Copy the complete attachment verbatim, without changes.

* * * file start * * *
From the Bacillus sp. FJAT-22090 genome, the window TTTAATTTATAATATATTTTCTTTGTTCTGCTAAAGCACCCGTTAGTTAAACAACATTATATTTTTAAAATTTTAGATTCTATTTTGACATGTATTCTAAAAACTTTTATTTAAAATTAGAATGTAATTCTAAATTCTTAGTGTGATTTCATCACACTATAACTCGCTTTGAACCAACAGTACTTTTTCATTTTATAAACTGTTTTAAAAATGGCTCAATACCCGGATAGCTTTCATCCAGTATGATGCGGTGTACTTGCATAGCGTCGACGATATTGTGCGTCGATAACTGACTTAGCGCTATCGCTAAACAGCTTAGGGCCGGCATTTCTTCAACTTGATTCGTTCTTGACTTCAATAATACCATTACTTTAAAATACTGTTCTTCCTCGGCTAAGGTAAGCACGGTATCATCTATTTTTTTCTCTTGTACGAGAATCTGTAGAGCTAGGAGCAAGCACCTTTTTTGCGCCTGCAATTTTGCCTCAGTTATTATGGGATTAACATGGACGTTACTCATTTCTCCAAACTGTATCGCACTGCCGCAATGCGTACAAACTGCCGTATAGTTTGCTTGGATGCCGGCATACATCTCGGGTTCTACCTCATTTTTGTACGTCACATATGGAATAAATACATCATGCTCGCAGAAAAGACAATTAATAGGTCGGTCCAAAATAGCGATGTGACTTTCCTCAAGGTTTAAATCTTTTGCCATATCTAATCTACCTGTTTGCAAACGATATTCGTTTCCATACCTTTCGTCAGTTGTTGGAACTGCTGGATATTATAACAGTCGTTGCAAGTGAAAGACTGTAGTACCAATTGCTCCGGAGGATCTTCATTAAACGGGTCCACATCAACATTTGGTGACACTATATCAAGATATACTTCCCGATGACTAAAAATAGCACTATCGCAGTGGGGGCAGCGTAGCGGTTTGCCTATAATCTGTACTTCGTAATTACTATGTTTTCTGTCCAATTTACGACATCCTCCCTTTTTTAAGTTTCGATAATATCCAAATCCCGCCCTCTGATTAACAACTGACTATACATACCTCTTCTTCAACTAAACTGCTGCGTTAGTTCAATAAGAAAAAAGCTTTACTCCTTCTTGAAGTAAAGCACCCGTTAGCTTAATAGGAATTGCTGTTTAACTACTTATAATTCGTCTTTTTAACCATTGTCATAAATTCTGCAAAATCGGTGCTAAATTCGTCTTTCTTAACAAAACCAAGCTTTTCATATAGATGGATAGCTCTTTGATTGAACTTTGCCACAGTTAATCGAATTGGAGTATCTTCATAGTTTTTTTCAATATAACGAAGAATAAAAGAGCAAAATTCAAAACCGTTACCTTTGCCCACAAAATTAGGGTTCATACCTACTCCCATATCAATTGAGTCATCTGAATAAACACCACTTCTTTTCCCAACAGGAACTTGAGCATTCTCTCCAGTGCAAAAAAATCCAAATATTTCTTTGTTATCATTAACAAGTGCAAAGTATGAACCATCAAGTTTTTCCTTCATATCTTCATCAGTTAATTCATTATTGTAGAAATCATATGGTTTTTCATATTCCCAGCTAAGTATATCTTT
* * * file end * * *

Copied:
From the Bacillus sp. FJAT-22090 genome, the window TTTAATTTATAATATATTTTCTTTGTTCTGCTAAAGCACCCGTTAGTTAAACAACATTATATTTTTAAAATTTTAGATTCTATTTTGACATGTATTCTAAAAACTTTTATTTAAAATTAGAATGTAATTCTAAATTCTTAGTGTGATTTCATCACACTATAACTCGCTTTGAACCAACAGTACTTTTTCATTTTATAAACTGTTTTAAAAATGGCTCAATACCCGGATAGCTTTCATCCAGTATGATGCGGTGTACTTGCATAGCGTCGACGATATTGTGCGTCGATAACTGACTTAGCGCTATCGCTAAACAGCTTAGGGCCGGCATTTCTTCAACTTGATTCGTTCTTGACTTCAATAATACCATTACTTTAAAATACTGTTCTTCCTCGGCTAAGGTAAGCACGGTATCATCTATTTTTTTCTCTTGTACGAGAATCTGTAGAGCTAGGAGCAAGCACCTTTTTTGCGCCTGCAATTTTGCCTCAGTTATTATGGGATTAACATGGACGTTACTCATTTCTCCAAACTGTATCGCACTGCCGCAATGCGTACAAACTGCCGTATAGTTTGCTTGGATGCCGGCATACATCTCGGGTTCTACCTCATTTTTGTACGTCACATATGGAATAAATACATCATGCTCGCAGAAAAGACAATTAATAGGTCGGTCCAAAATAGCGATGTGACTTTCCTCAAGGTTTAAATCTTTTGCCATATCTAATCTACCTGTTTGCAAACGATATTCGTTTCCATACCTTTCGTCAGTTGTTGGAACTGCTGGATATTATAACAGTCGTTGCAAGTGAAAGACTGTAGTACCAATTGCTCCGGAGGATCTTCATTAAACGGGTCCACATCAACATTTGGTGACACTATATCAAGATATACTTCCCGATGACTAAAAATAGCACTATCGCAGTGGGGGCAGCGTAGCGGTTTGCCTATAATCTGTACTTCGTAATTACTATGTTTTCTGTCCAATTTACGACATCCTCCCTTTTTTAAGTTTCGATAATATCCAAATCCCGCCCTCTGATTAACAACTGACTATACATACCTCTTCTTCAACTAAACTGCTGCGTTAGTTCAATAAGAAAAAAGCTTTACTCCTTCTTGAAGTAAAGCACCCGTTAGCTTAATAGGAATTGCTGTTTAACTACTTATAATTCGTCTTTTTAACCATTGTCATAAATTCTGCAAAATCGGTGCTAAATTCGTCTTTCTTAACAAAACCAAGCTTTTCATATAGATGGATAGCTCTTTGATTGAACTTTGCCACAGTTAATCGAATTGGAGTATCTTCATAGTTTTTTTCAATATAACGAAGAATAAAAGAGCAAAATTCAAAACCGTTACCTTTGCCCACAAAATTAGGGTTCATACCTACTCCCATATCAATTGAGTCATCTGAATAAACACCACTTCTTTTCCCAACAGGAACTTGAGCATTCTCTCCAGTGCAAAAAAATCCAAATATTTCTTTGTTATCATTAACAAGTGCAAAGTATGAACCATCAAGTTTTTCCTTCATATCTTCATCAGTTAATTCATTATTGTAGAAATCATATGGTTTTTCATATTCCCAGCTAAGTATATCTTT